TechFriday: What does it take to steal credit and debit cards?

Posted By on August 28, 2015

Most technology followers know the theory behind copying the swipe code from traditional magnetic credit cards, but few people swiping their cards at the gas pump realize that the “skimming device” is installed by criminals is installed out of site “inside” the gas pump.

  • Q: If you can’t see it, how do you know your card is stolen?
  • A: You don’t until it is too late. It’s a growing problem.

pbp_ccskimmer

The theft starts with a universal gasoline pump key that unlocks the majority of the nation’s dispensers. With a $111 credit card skimmer purchased on the Internet, a criminal can set up an enterprise to steal credit and debit card information from unsuspecting motorists fueling their cars.

First, the thief installs a skimming device as small as a matchbox inside the dispenser cabinet. The card data can be downloaded and sold on the Internet. Or, with a $359 card embosser and some blank magnetic cards, fraudulent cards can be made using the stolen numbers.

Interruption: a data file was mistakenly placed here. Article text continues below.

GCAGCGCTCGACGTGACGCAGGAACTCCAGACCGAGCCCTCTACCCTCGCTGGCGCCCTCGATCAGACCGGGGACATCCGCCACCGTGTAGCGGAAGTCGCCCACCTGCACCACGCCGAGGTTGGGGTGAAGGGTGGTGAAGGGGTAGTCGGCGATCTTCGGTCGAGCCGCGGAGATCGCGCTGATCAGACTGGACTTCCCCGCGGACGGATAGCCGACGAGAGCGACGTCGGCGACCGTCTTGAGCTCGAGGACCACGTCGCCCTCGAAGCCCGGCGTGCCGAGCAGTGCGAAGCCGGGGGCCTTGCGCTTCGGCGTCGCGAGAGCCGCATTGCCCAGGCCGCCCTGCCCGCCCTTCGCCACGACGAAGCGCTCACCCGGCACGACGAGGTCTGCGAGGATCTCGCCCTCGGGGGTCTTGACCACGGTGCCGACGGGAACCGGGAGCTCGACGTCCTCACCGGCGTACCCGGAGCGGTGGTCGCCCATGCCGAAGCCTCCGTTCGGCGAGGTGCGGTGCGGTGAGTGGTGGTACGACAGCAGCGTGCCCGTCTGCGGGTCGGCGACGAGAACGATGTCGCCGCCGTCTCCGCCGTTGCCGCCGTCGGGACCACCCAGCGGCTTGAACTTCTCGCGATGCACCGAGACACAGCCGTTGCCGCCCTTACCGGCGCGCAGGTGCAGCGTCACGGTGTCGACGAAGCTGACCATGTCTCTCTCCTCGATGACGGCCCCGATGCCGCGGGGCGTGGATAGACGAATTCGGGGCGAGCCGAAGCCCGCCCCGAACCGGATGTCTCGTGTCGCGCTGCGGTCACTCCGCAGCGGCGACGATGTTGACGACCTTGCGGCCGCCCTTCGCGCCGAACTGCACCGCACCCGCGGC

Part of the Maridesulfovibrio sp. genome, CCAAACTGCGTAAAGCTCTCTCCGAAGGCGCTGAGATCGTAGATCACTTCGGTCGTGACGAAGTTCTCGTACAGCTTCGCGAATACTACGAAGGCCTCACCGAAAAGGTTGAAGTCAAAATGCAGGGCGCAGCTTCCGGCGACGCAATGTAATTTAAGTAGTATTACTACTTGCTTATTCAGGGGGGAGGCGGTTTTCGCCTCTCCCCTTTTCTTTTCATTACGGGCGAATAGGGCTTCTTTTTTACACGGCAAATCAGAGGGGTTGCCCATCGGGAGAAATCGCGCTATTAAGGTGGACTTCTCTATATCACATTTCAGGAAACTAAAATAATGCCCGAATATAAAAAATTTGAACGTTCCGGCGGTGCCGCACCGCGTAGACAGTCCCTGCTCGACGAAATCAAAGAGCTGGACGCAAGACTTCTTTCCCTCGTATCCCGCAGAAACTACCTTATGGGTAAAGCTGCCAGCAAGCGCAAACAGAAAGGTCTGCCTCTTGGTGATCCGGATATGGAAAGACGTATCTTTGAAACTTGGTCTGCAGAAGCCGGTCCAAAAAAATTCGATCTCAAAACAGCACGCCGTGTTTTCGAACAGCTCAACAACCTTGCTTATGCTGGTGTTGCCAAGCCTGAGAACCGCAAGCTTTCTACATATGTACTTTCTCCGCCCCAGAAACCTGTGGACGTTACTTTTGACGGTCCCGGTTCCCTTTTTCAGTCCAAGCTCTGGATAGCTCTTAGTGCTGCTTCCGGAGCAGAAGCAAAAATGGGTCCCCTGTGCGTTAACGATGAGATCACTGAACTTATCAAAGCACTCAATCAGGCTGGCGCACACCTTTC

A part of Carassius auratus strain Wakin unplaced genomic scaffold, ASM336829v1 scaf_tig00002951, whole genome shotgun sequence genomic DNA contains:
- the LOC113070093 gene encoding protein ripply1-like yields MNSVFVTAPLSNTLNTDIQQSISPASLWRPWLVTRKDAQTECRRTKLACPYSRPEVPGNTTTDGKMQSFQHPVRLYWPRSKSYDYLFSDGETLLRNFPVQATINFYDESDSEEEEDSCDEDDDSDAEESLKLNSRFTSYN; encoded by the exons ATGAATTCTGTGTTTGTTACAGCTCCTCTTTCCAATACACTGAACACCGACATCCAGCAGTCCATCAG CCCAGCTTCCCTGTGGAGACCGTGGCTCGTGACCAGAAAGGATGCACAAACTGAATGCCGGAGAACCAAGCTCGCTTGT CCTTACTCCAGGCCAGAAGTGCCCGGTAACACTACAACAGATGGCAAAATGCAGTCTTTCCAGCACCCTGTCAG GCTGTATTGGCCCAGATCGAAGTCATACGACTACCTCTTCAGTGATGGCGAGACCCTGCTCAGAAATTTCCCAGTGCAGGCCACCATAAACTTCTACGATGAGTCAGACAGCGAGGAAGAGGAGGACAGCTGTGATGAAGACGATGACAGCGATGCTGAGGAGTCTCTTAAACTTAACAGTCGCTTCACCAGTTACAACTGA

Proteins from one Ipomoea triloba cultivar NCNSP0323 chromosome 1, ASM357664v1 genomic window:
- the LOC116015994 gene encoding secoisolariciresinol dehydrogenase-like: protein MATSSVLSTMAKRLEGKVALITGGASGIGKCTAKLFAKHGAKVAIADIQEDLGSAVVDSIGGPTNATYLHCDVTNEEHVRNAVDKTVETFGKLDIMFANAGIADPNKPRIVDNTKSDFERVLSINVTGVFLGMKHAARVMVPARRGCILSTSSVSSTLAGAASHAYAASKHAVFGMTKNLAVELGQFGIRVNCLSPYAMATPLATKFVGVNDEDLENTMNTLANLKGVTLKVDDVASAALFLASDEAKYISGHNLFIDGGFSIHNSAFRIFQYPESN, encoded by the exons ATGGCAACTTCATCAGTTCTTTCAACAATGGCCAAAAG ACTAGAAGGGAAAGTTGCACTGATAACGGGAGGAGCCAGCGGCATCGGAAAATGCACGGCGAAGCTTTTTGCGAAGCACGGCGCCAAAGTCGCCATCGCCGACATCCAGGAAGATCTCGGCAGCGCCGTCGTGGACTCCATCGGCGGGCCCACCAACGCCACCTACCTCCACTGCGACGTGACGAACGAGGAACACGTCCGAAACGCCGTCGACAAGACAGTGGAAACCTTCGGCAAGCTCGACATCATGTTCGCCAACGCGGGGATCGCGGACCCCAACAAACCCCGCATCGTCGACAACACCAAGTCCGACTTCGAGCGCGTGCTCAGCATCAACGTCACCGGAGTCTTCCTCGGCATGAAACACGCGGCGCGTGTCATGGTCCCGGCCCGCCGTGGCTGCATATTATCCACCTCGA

Either way, with their new “crowbars,” thieves are stealing millions of dollars. Some are using more expensive Bluetooth-equipped skimmers so they can do their dirty work without having to retrieve the skimmer.

The problem of criminals, many of them organized crime rings, placing skimming devices inside gas pumps has come to the forefront recently as Florida Department of Agriculture and Consumer Services inspectors uncovered 107 illegally placed devices in a statewide sweep.

Full story in PalmBeachPost.com

Comments

  • Robert Wilson

    I’ve had a couple of my credit card numbers being use this past year although thankfully the bank caught the fraudulent charges and reversed the bad charges and sent me a new card. I’m frustrated to have our numbers compromised, but thankful the cards were replaced quickly.

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